Brian Sheridan, a Communications professor, is teaching a class dedicated to techniques which improve sympathetic communication in stressful conditions.
The Mindful Communications class introduces students to methods which are useful in the stressful environments of large companies and the university.
Sheridan came up with the idea for the class after hearing a talk called ‘Practical Dharma for Stressful Times’ by psychologist Tara Brach. The talk discussed the use of certain Buddhist teachings to handle stress.
“[Brach] talked about how stress cuts us off from our creativity, full intelligence and the capability to be more loving. I thought this is information that would be helpful to young people,” Sheridan said.
Sheridan noted that the information contained in the lecture was not enough to build the class on, so he added material from Susan Chapman’s, Ph.D., book “Five Keys to Mindful Communication.”
Sheridan worked hard to ensure scientific evidence supports everything he teaches. He draws ideas from research studies and techniques used at large companies, such as Google.
“This isn’t some hippy dippy thing. Research into meditation and mindfulness training shows students who do it have better test scores and less anxiety. Major companies are offering courses in it to their employees. Also, support from [Meghan Waskiewicz] has made this class something we want to make sure that all communication students take,” Sheridan said.
Sheridan aims to use the classroom to show students how to respond to stress in ways which can improve their relationships with others, and their lives in general.
“I teach how to live more in the present moment and to understand how the stories that we tell ourselves, and others, impacts our happiness. With mindfulness and meditation, we can take control of our responses to stress and improve our relationships,” Sheridan said.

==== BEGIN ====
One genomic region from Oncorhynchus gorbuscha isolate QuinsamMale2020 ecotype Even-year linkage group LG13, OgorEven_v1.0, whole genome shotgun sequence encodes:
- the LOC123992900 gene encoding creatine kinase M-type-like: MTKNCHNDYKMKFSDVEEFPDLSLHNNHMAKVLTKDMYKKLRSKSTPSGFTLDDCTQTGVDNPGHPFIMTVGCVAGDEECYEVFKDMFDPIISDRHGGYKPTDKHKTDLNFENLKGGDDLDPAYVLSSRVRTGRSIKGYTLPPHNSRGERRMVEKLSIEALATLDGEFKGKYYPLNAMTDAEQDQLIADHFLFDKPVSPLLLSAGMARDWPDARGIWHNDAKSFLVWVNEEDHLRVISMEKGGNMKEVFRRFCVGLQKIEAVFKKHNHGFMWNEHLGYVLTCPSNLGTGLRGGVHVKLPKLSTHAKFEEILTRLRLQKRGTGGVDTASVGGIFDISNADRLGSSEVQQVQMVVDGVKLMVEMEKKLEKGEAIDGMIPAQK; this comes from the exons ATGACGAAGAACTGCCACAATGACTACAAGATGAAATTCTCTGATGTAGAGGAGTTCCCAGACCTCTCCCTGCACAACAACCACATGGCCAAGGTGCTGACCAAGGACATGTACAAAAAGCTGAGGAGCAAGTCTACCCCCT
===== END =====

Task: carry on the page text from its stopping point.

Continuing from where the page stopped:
Nadine Marte, a senior New Media Communication major, took the class in her junior year, and considers mindfulness the best way for her and other students to handle the stress of college life.
“Whenever I am feeling overwhelmed, I still remember those exercises and once I complete them, I feel much better. It was a class where you do a lot of self-reflection and I think that’s something college students need. I received my best grades at Mercyhurst that term since I just felt extremely relaxed and in the moment,” Marte said.
Marte said the class was helpful and she continues to practice what she learned through mindfulness exercises and meditation.
“My favorite part of the class was probably the weekly exercises he would have us do, and we would have to summarize how the week went for us. I still have the book and it has been almost year since I’ve taken the class. The daily meditations we would do is something that I still do,” Marte said.
The communications aspect of the class focused on training students to think before they speak and discuss sensitive issues with a clear head.
“I hope students are more aware of how they can control their responses to the stresses that life hands them and to be more compassionate to themselves and others,” Sheridan said.